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From: Brad Spencer (spencer_at_[hidden])
Date: 2002-10-17 15:19:27

I have an application that allocates memory using a pool and then
often frees the entire pool using purge_memory(), but then reuses the
same pool again to allocate more. The algorithm looks as follows:

  1. Allocate a bunch of memory from pool
  2. Call purge_memory()
  3. Goto 1

After a brief period of time, the pool is calling the UserAllocator
with a request of just over 1 GB (0x4000000C). The pool's requested
size is 32 K. It would appear that neither purge_memory() nor
release_memory() reset the next_size back to its original setting.

Because next_size exponentially grows (by doubling) every time a new
allocation is required from the UserAllocator, this calling pattern
quickly leads to an attempt to allocate more memory than is available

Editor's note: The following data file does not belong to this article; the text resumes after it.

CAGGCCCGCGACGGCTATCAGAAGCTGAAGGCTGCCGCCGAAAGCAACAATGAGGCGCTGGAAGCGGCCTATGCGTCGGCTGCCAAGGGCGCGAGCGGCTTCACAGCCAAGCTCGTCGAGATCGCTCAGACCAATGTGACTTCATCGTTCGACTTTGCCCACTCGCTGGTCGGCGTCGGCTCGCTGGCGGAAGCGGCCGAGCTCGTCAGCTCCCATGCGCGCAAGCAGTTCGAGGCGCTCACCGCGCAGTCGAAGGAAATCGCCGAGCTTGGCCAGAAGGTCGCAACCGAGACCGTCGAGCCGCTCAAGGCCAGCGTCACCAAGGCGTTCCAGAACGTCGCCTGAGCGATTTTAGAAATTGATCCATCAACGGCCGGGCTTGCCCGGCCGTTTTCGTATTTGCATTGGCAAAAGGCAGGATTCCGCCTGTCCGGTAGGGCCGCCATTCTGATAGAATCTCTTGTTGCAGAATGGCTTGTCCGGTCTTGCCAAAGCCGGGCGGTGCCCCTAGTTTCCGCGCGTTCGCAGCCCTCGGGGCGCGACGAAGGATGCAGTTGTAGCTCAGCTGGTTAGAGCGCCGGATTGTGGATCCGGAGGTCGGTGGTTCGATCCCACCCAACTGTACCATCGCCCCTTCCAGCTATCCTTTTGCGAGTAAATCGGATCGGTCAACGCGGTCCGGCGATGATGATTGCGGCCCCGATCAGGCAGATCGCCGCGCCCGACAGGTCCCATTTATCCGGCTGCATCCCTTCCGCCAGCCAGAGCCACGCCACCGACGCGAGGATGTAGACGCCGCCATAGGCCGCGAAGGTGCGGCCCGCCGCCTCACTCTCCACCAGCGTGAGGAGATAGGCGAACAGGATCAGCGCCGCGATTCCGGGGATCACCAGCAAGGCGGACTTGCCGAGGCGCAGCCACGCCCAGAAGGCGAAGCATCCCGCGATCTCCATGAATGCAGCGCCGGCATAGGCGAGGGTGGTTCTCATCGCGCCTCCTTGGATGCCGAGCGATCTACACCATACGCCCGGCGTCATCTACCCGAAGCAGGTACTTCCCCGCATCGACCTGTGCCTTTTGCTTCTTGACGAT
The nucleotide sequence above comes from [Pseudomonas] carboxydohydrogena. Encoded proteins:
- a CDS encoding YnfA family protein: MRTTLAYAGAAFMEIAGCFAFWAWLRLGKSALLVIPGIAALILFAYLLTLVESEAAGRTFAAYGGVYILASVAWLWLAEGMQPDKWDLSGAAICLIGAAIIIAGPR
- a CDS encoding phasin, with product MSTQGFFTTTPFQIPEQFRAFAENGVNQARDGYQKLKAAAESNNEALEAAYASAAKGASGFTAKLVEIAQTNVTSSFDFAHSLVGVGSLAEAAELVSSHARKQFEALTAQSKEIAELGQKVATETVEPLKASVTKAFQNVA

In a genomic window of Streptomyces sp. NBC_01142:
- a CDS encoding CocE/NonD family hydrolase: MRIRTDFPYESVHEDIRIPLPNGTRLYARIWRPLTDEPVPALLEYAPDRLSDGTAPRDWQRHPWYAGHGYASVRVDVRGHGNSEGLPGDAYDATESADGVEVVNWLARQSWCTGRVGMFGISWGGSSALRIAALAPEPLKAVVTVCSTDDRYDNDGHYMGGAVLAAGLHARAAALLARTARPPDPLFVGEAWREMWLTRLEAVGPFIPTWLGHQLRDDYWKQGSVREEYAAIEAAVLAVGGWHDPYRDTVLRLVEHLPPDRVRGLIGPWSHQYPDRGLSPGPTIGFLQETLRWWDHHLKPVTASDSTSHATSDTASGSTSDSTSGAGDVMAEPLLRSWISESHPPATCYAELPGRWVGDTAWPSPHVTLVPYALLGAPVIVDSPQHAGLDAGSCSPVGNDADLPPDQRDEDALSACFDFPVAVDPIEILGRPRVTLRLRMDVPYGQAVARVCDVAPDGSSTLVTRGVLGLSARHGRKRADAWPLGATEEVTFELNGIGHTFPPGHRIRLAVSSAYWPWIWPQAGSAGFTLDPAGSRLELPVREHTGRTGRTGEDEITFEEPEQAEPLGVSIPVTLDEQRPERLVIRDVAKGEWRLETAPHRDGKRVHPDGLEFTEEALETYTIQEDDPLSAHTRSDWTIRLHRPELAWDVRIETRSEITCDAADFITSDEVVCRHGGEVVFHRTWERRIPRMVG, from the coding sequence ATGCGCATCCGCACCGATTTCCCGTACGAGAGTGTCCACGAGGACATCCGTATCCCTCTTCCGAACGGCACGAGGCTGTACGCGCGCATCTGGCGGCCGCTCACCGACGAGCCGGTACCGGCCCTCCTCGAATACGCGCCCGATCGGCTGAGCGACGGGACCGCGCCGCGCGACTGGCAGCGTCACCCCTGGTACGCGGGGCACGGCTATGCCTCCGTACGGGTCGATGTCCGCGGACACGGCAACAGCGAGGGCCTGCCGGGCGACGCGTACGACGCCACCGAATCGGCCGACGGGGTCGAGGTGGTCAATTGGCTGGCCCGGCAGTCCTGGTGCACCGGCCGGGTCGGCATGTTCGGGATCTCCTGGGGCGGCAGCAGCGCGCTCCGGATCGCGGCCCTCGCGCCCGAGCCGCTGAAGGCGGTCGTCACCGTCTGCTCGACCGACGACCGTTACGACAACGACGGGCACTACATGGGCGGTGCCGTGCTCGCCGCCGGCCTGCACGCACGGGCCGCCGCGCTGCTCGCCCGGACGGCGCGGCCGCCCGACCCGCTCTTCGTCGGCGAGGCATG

in the system.

By calling set_next_size(32) [since 32 is the initial value of
next_size] after each call to purge_memory(), I have
been able to work around this problem, leading me to believe that this
is actually a bug.

Also, perhaps next_size should grow by a factor of 1.5 instead 2, as
is suggested by Andrei Alexandrescu in "Modern C++ Design" (I don't have
the page handy :)

Brad Spencer - spencer_at_[hidden] - "It's quite nice..."
Systems Architect | InfoInterActive Corp. | A Canadian AOL Company

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